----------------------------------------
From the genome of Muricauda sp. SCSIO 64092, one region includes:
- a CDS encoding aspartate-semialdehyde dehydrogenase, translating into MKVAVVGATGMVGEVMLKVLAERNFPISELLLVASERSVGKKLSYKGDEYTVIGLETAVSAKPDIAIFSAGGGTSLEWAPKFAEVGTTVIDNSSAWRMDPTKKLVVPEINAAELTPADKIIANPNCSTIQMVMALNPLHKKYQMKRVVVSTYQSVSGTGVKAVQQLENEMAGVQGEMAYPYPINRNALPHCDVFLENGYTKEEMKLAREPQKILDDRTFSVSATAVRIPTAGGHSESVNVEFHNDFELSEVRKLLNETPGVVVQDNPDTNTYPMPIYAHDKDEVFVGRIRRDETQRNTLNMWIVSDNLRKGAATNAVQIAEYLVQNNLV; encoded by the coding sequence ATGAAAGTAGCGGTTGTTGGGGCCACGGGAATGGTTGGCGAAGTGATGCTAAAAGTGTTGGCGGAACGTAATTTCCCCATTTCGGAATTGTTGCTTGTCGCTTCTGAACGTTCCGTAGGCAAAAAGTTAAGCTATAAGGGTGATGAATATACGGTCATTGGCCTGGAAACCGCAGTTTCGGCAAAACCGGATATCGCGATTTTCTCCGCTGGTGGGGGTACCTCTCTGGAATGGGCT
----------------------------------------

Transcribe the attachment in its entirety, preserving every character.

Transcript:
From the genome of Muricauda sp. SCSIO 64092, one region includes:
- a CDS encoding aspartate-semialdehyde dehydrogenase, translating into MKVAVVGATGMVGEVMLKVLAERNFPISELLLVASERSVGKKLSYKGDEYTVIGLETAVSAKPDIAIFSAGGGTSLEWAPKFAEVGTTVIDNSSAWRMDPTKKLVVPEINAAELTPADKIIANPNCSTIQMVMALNPLHKKYQMKRVVVSTYQSVSGTGVKAVQQLENEMAGVQGEMAYPYPINRNALPHCDVFLENGYTKEEMKLAREPQKILDDRTFSVSATAVRIPTAGGHSESVNVEFHNDFELSEVRKLLNETPGVVVQDNPDTNTYPMPIYAHDKDEVFVGRIRRDETQRNTLNMWIVSDNLRKGAATNAVQIAEYLVQNNLV; encoded by the coding sequence ATGAAAGTAGCGGTTGTTGGGGCCACGGGAATGGTTGGCGAAGTGATGCTAAAAGTGTTGGCGGAACGTAATTTCCCCATTTCGGAATTGTTGCTTGTCGCTTCTGAACGTTCCGTAGGCAAAAAGTTAAGCTATAAGGGTGATGAATATACGGTCATTGGCCTGGAAACCGCAGTTTCGGCAAAACCGGATATCGCGATTTTCTCCGCTGGTGGGGGTACCTCTCTGGAATGGGCT